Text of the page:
The Vice President is the second-highest official in rank of the federal government. The office of the Vice President's duties and powers are established in the legislative branch of the federal government under Article 1, Section 3, Clauses 4 and 5 as the President of the Senate . By virtue of this on-going role, he or she is the head of the Senate. In that capacity, the Vice President is allowed to vote in the Senate, but only when necessary to break a tie vote . Pursuant to the Twelfth Amendment , the Vice President presides over the joint session of Congress when it convenes to count the vote of the Electoral College. As first in the . presidential line of succession , the Vice President duties and powers move to the executive branch when becoming President upon the death, resignation, or removal of the President, which has happened nine times in . history. Lastly, in the case of a Twenty-fifth Amendment succession event, Vice President would become Acting President, assuming all of the powers and duties of President, except being designated as President. Accordingly, by circumstances, the Constitution designates the Vice President as routinely in the legislative branch, or succeeding to the executive branch as President, or possibly being in both as Acting President pursuant to the Twenty-fifth Amendment . Because of circumstances, the overlapping nature of the duties and powers attributed to the office, the title of the office and other matters, such has generated a spirited scholarly dispute regarding attaching an exclusive branch designation to the office of Vice President.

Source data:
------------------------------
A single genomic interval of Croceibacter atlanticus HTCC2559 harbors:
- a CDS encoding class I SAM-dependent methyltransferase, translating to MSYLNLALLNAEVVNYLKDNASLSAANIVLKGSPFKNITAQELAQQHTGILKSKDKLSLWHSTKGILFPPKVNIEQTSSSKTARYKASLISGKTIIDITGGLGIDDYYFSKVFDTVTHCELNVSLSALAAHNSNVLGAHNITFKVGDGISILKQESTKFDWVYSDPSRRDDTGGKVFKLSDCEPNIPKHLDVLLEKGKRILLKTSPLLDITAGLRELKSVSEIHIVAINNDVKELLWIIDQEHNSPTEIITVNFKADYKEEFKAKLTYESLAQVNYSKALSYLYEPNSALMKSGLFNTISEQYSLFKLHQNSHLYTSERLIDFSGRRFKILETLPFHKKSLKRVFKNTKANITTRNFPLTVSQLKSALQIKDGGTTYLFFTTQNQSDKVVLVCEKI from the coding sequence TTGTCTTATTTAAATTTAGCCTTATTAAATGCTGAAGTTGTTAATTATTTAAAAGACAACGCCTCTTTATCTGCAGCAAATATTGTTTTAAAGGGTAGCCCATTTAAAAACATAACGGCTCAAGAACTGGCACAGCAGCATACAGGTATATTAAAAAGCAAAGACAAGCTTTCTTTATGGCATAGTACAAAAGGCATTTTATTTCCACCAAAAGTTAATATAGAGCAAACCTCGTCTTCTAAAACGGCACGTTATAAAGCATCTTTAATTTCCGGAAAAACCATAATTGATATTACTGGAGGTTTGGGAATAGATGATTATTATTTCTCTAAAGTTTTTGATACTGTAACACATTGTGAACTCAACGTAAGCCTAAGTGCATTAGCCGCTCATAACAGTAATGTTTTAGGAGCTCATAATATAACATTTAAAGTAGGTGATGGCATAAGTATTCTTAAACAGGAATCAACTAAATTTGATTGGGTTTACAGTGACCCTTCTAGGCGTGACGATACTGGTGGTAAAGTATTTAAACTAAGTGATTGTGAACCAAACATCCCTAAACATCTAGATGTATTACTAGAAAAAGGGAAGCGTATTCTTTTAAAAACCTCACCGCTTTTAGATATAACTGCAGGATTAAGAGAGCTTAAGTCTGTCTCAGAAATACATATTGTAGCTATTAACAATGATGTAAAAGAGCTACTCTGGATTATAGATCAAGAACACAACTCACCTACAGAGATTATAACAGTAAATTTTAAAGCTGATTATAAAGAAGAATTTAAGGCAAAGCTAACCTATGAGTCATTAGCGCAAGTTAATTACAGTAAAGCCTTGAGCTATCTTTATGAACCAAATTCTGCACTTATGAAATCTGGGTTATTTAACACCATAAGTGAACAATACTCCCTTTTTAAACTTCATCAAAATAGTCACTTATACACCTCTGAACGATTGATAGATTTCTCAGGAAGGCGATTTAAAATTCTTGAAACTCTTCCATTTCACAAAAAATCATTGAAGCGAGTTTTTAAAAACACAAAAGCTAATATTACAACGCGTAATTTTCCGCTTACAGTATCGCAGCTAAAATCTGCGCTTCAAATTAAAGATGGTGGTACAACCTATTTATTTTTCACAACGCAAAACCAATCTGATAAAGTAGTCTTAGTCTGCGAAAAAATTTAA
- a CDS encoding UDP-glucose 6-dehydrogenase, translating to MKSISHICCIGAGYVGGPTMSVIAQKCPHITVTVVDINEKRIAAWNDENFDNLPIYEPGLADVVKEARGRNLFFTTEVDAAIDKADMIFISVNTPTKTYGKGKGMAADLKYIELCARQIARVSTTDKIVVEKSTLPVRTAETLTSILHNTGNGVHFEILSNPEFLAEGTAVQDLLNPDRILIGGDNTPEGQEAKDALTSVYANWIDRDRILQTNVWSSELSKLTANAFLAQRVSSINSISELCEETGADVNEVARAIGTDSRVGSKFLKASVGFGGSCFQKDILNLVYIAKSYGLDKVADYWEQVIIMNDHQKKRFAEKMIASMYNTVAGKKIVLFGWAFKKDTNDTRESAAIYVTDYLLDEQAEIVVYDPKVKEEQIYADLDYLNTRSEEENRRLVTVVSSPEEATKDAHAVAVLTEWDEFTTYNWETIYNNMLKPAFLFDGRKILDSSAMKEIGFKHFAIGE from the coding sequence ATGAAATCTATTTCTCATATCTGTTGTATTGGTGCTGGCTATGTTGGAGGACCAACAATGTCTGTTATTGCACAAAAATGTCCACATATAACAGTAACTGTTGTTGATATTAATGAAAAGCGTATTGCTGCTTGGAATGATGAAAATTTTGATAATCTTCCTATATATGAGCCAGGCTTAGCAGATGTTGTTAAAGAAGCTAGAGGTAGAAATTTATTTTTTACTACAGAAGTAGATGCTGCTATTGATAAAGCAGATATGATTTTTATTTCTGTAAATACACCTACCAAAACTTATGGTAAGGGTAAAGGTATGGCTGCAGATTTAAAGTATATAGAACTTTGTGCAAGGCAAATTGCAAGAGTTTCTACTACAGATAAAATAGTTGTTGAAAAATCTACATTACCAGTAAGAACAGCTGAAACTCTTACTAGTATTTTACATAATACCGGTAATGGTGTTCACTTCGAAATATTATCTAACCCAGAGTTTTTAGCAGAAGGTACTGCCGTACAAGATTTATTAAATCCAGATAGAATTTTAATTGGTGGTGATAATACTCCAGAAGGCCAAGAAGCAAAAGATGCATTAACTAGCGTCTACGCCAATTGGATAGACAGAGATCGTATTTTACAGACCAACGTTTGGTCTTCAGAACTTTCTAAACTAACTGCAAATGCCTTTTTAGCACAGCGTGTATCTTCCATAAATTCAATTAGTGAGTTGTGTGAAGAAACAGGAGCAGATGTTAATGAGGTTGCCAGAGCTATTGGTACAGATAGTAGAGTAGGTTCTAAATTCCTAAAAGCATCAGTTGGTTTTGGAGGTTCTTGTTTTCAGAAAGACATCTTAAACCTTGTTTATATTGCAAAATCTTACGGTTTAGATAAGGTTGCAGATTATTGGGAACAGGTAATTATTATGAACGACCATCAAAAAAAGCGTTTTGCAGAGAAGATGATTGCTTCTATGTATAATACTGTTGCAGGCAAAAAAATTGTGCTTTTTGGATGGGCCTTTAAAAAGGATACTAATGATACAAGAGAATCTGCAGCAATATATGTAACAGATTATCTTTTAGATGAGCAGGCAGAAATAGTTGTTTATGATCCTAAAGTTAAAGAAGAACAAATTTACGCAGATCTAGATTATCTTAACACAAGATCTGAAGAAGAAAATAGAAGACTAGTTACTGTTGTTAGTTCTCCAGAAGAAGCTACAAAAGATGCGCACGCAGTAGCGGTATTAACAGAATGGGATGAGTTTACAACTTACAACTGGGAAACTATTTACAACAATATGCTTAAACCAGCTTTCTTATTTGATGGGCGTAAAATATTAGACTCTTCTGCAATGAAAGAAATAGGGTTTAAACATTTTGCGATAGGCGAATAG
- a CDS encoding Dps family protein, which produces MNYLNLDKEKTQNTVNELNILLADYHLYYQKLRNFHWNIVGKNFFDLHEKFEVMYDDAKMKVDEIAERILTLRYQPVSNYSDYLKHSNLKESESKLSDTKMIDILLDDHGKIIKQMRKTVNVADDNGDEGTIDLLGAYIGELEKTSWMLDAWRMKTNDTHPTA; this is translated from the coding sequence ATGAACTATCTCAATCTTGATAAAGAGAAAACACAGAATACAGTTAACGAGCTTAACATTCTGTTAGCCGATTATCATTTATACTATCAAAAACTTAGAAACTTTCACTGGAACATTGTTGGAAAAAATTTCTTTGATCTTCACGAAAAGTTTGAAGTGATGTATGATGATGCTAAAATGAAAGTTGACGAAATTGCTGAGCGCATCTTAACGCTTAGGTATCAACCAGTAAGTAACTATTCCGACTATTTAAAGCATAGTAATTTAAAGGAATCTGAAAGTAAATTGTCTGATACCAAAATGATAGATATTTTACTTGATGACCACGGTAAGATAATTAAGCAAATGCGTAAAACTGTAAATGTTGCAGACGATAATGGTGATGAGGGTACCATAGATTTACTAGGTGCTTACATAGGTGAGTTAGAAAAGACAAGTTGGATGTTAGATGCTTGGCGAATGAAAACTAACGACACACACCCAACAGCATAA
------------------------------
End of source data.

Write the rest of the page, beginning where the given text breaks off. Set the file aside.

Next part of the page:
Known for its lively, clear prose as well as its scholarly research, A People’s History of the United States is the only volume to tell America’s story from the point of view of—and in the words of—America’s women, factory workers, African-Americans, Native Americans, the working poor, and immigrant laborers. As historian Howard Zinn shows, many of our country’s greatest battles—fights for fair wages, eight-hour workdays, child-labor laws, health and safety standards, universal suffrage, women’s rights, racial equality—were carried out at the grassroots level, against bloody resistance.